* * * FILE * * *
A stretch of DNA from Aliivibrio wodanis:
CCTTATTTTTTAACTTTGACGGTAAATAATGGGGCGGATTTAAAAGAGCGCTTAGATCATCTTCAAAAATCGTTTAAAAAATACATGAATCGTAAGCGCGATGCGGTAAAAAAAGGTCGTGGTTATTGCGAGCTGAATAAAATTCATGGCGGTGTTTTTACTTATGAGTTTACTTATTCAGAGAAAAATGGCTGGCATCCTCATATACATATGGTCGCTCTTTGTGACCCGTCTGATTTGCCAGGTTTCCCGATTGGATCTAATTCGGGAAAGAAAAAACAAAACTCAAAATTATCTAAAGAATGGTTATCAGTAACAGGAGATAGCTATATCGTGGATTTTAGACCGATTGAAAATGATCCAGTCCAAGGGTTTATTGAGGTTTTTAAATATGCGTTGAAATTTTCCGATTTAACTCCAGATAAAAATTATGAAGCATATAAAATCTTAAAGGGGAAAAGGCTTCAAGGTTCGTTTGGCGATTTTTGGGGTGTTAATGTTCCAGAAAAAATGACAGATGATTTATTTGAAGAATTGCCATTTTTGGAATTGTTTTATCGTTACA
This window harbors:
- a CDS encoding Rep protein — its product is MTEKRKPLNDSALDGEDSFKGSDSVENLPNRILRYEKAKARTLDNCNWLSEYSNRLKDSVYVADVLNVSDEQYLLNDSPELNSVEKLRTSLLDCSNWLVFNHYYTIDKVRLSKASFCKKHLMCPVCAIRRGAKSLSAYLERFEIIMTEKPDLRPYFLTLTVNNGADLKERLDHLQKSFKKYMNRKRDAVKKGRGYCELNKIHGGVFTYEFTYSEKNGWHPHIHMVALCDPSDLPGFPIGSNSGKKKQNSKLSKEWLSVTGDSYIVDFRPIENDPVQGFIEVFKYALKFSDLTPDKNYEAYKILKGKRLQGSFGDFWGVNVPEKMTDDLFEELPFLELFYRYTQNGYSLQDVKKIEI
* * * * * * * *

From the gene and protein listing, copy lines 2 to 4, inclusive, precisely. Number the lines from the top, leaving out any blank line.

CCTTATTTTTTAACTTTGACGGTAAATAATGGGGCGGATTTAAAAGAGCGCTTAGATCATCTTCAAAAATCGTTTAAAAAATACATGAATCGTAAGCGCGATGCGGTAAAAAAAGGTCGTGGTTATTGCGAGCTGAATAAAATTCATGGCGGTGTTTTTACTTATGAGTTTACTTATTCAGAGAAAAATGGCTGGCATCCTCATATACATATGGTCGCTCTTTGTGACCCGTCTGATTTGCCAGGTTTCCCGATTGGATCTAATTCGGGAAAGAAAAAACAAAACTCAAAATTATCTAAAGAATGGTTATCAGTAACAGGAGATAGCTATATCGTGGATTTTAGACCGATTGAAAATGATCCAGTCCAAGGGTTTATTGAGGTTTTTAAATATGCGTTGAAATTTTCCGATTTAACTCCAGATAAAAATTATGAAGCATATAAAATCTTAAAGGGGAAAAGGCTTCAAGGTTCGTTTGGCGATTTTTGGGGTGTTAATGTTCCAGAAAAAATGACAGATGATTTATTTGAAGAATTGCCATTTTTGGAATTGTTTTATCGTTACA
This window harbors:
- a CDS encoding Rep protein — its product is MTEKRKPLNDSALDGEDSFKGSDSVENLPNRILRYEKAKARTLDNCNWLSEYSNRLKDSVYVADVLNVSDEQYLLNDSPELNSVEKLRTSLLDCSNWLVFNHYYTIDKVRLSKASFCKKHLMCPVCAIRRGAKSLSAYLERFEIIMTEKPDLRPYFLTLTVNNGADLKERLDHLQKSFKKYMNRKRDAVKKGRGYCELNKIHGGVFTYEFTYSEKNGWHPHIHMVALCDPSDLPGFPIGSNSGKKKQNSKLSKEWLSVTGDSYIVDFRPIENDPVQGFIEVFKYALKFSDLTPDKNYEAYKILKGKRLQGSFGDFWGVNVPEKMTDDLFEELPFLELFYRYTQNGYSLQDVKKIEI